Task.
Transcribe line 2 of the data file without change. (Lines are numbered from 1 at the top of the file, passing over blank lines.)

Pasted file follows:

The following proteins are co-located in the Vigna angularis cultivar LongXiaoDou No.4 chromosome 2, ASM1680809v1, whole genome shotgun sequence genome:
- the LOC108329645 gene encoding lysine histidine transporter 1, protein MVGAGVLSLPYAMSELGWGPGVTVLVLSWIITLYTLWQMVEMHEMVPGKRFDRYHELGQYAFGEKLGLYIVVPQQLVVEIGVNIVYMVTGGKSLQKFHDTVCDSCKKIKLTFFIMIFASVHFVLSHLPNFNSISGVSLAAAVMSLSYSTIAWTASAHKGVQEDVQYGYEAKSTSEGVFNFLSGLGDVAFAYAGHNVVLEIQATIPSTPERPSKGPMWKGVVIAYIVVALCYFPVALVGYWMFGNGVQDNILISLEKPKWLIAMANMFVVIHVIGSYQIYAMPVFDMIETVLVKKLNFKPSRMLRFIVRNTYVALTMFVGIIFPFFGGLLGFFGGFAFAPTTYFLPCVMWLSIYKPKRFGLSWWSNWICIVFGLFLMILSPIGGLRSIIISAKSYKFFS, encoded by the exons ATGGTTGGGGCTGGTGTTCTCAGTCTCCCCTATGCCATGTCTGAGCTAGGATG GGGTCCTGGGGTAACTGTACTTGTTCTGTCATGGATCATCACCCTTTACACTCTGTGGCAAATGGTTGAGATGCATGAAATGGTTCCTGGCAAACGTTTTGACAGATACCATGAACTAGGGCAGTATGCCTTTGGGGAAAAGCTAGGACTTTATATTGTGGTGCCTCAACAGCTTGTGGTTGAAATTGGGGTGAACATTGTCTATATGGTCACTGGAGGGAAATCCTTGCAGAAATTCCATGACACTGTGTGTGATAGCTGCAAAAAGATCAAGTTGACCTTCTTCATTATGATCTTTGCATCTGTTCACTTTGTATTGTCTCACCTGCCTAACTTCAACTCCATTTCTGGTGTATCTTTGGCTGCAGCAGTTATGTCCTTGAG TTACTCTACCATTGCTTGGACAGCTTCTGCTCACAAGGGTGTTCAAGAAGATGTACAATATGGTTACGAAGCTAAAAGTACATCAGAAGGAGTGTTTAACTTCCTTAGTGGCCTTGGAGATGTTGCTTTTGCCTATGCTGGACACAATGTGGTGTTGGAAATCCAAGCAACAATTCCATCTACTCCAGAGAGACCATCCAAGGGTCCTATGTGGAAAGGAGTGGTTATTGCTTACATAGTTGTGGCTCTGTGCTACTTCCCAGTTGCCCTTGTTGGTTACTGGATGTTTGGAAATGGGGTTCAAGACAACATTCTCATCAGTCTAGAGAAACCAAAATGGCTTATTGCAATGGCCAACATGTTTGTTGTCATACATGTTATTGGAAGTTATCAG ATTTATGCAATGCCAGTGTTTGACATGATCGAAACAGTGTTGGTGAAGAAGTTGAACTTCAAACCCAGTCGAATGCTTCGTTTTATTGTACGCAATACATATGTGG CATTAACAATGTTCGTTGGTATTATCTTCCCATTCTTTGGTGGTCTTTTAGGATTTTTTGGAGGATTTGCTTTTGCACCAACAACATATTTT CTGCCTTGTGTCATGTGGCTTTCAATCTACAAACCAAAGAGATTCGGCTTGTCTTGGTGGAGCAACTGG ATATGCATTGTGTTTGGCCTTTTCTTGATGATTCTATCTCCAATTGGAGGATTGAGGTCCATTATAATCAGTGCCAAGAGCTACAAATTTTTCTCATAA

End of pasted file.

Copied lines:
- the LOC108329645 gene encoding lysine histidine transporter 1, protein MVGAGVLSLPYAMSELGWGPGVTVLVLSWIITLYTLWQMVEMHEMVPGKRFDRYHELGQYAFGEKLGLYIVVPQQLVVEIGVNIVYMVTGGKSLQKFHDTVCDSCKKIKLTFFIMIFASVHFVLSHLPNFNSISGVSLAAAVMSLSYSTIAWTASAHKGVQEDVQYGYEAKSTSEGVFNFLSGLGDVAFAYAGHNVVLEIQATIPSTPERPSKGPMWKGVVIAYIVVALCYFPVALVGYWMFGNGVQDNILISLEKPKWLIAMANMFVVIHVIGSYQIYAMPVFDMIETVLVKKLNFKPSRMLRFIVRNTYVALTMFVGIIFPFFGGLLGFFGGFAFAPTTYFLPCVMWLSIYKPKRFGLSWWSNWICIVFGLFLMILSPIGGLRSIIISAKSYKFFS, encoded by the exons ATGGTTGGGGCTGGTGTTCTCAGTCTCCCCTATGCCATGTCTGAGCTAGGATG GGGTCCTGGGGTAACTGTACTTGTTCTGTCATGGATCATCACCCTTTACACTCTGTGGCAAATGGTTGAGATGCATGAAATGGTTCCTGGCAAACGTTTTGACAGATACCATGAACTAGGGCAGTATGCCTTTGGGGAAAAGCTAGGACTTTATATTGTGGTGCCTCAACAGCTTGTGGTTGAAATTGGGGTGAACATTGTCTATATGGTCACTGGAGGGAAATCCTTGCAGAAATTCCATGACACTGTGTGTGATAGCTGCAAAAAGATCAAGTTGACCTTCTTCATTATGATCTTTGCATCTGTTCACTTTGTATTGTCTCACCTGCCTAACTTCAACTCCATTTCTGGTGTATCTTTGGCTGCAGCAGTTATGTCCTTGAG TTACTCTACCATTGCTTGGACAGCTTCTGCTCACAAGGGTGTTCAAGAAGATGTACAATATGGTTACGAAGCTAAAAGTACATCAGAAGGAGTGTTTAACTTCCTTAGTGGCCTTGGAGATGTTGCTTTTGCCTATGCTGGACACAATGTGGTGTTGGAAATCCAAGCAACAATTCCATCTACTCCAGAGAGACCATCCAAGGGTCCTATGTGGAAAGGAGTGGTTATTGCTTACATAGTTGTGGCTCTGTGCTACTTCCCAGTTGCCCTTGTTGGTTACTGGATGTTTGGAAATGGGGTTCAAGACAACATTCTCATCAGTCTAGAGAAACCAAAATGGCTTATTGCAATGGCCAACATGTTTGTTGTCATACATGTTATTGGAAGTTATCAG ATTTATGCAATGCCAGTGTTTGACATGATCGAAACAGTGTTGGTGAAGAAGTTGAACTTCAAACCCAGTCGAATGCTTCGTTTTATTGTACGCAATACATATGTGG CATTAACAATGTTCGTTGGTATTATCTTCCCATTCTTTGGTGGTCTTTTAGGATTTTTTGGAGGATTTGCTTTTGCACCAACAACATATTTT CTGCCTTGTGTCATGTGGCTTTCAATCTACAAACCAAAGAGATTCGGCTTGTCTTGGTGGAGCAACTGG ATATGCATTGTGTTTGGCCTTTTCTTGATGATTCTATCTCCAATTGGAGGATTGAGGTCCATTATAATCAGTGCCAAGAGCTACAAATTTTTCTCATAA